How To Argue About Politics

The Prime Minister Theresa May yesterday called for a General Election on June 8th (despite saying she would do no such thing).  We will doubtless hear political discourse, expert or otherwise, reach for new levels of over-blown rhetoric, unattainable promises and outlandish threats that go beyond even apocalyptio-dystopio proportions.

Politics is necessary and sometimes interesting, but of late it is rather like trying to fit the glass shoe on the feet of one of the Ugly Sisters….even if it fits, it’ll be the wrong foot!

Having said that, arguing and getting your point of view across, is a dying art in a world of fake news, opinionated blatherers and general social media swampery.  In our current political system, we often have soundbites and slogans; character assassinations; ridicule and dismissive gesturing.  Who really wants to be the winner in all this?  Afterall, even if the Ugly Sister did manage to squeeze into the tiny glass shoes of another….she would still be ugly!!!

I am reading through Gary Gutting’s book What Philosophy Can Do, and right from page one, he outlines the sheer practical force of philosophy as it relates to many areas of life.  He starts with politics, hence the opening quote below, but he goes on to tackle Science, Capitalism, Education, Art, Religion, Economics and Agnosticism. 

I hope the quote below helps others to think more clearly about what we say and how we say it; what we know and what we don’t know; for example, there’s a world of difference between “freedom of thought” and “correctness of thought”.

20170419_092639“Taking examples from recent political debates, this chapter explains and illustrates important logical principles and distinctions needed for effective argumentation.  

We first distinguish between real and bogus arguments and then discuss and illustrate the Principle of Charity, which shows how fairness to opponents can make arguments more compelling.

Next, we examine the distinction between deductive and inductive arguments, and, regarding inductive arguments, explore the essential but often neglected Principle of Relevant Evidence.

The following section introduces the notion of convictions (and the related notions of pictures).  Both concepts will have major roles in later chapters.  Reflection on the part convictions play in arguments will lead to an important distinction between what is logical and what is rational.

Two further sections explore arguments between people who are equally competant on a given topic (epistemic peers), leading to a distinction between freedom of thought and correctness of thought, and an analysis of the logic of disagreement.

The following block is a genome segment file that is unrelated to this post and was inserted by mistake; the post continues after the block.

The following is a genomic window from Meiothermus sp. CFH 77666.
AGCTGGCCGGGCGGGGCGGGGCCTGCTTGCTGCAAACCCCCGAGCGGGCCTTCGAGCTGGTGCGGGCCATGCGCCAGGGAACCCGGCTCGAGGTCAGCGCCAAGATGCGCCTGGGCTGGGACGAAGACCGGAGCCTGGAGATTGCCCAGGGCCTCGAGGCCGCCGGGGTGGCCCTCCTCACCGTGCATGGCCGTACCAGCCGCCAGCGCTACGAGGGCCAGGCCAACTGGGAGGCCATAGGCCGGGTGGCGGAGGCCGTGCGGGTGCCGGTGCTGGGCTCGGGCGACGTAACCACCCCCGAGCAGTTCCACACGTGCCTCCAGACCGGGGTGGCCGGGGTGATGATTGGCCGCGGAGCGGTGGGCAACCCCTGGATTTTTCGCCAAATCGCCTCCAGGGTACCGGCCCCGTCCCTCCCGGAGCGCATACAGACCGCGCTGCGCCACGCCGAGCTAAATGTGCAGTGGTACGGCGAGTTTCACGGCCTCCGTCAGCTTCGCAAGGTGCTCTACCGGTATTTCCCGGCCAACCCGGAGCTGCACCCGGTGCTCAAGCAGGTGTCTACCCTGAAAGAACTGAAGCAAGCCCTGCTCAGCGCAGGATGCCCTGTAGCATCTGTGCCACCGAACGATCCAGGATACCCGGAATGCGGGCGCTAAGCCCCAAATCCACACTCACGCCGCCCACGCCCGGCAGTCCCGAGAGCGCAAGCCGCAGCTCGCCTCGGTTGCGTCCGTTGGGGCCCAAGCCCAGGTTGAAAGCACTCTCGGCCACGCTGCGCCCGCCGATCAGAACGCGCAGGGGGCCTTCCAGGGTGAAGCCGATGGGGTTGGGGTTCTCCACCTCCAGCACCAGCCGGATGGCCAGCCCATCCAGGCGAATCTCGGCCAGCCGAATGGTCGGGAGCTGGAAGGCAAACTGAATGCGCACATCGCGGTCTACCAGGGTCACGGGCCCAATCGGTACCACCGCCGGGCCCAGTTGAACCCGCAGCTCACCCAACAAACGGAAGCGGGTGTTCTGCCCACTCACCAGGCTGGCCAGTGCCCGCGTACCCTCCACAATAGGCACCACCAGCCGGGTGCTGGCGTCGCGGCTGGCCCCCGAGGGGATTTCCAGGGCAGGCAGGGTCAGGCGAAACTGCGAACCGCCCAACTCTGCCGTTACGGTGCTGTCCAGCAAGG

Finally, we consider the value of arguments that fail to convince anyone else, formulating a Principle of Self-Understanding.”

pg.1 (all italics original).

Getting Stupid:  Confessions of a (former) atheist Philosopher of Religion

Getting Stupid: Confessions of a (former) atheist Philosopher of Religion

“I have already noted in passing that everything goes wrong without God.  This is true even of the good things he has given us such as our minds.  One of the good things I’ve been given is a stronger than average mind.  I don’t make the observation to boast.  Human beings are given diverse gifts to serve Him in diverse ways.  The problem is that a strong mind that refuses the call to serve God has its own way of going wrong.  When some people flee from God, they rob and kill.  When others flee from God they do a lot of drugs and have a lot of (multiple-partner) sex.  When I fled from God I didn’t do any of these things.  My way of fleeing was to get stupid.  Though it always comes as a surprise to intellectuals, there are some forms of stupidity that one must be highly intelligent and educated to achieve.  God keeps them in His arsenal to pull down mulish pride, and I discovered them all.  That is how I ended up doing a doctoral dissertation to prove that we make up the difference between good and evil and that we aren’t responsible for what we do.  I remember now that I even taught these things to students.  Now that’s sin. 

It was also agony.  You cannot imagine what a person has to do to himself – well, if you’re like I was, maybe you can, what a person has to do to himself to go on believing such nonsense.  St Paul said that the knowledge of God’s law is written on our hearts, our consciences also bearing witness.  The way natural-law thinkers put this, is to say that they constitute the deep structure of our minds.  That means that so long as we have minds, we can’t not know them.  I was unusually determined not to know them, therefore I had to destroy my mind.  I resisted the temptation to believe in good with as much energy as some saints resist the temptation to neglect good.  For instance, I loved my wife and children, but I was determined to regard this love as merely subjective preference with really no objective value.  Think what this did to my very capacity to love them.  After all, love is a commitment to the will of the true good of another person, and how can one be committed to the true good of another person if he denies the reality of good, denies the reality of persons and denies that his commitments are in his control?

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Reduced Laughter: A Review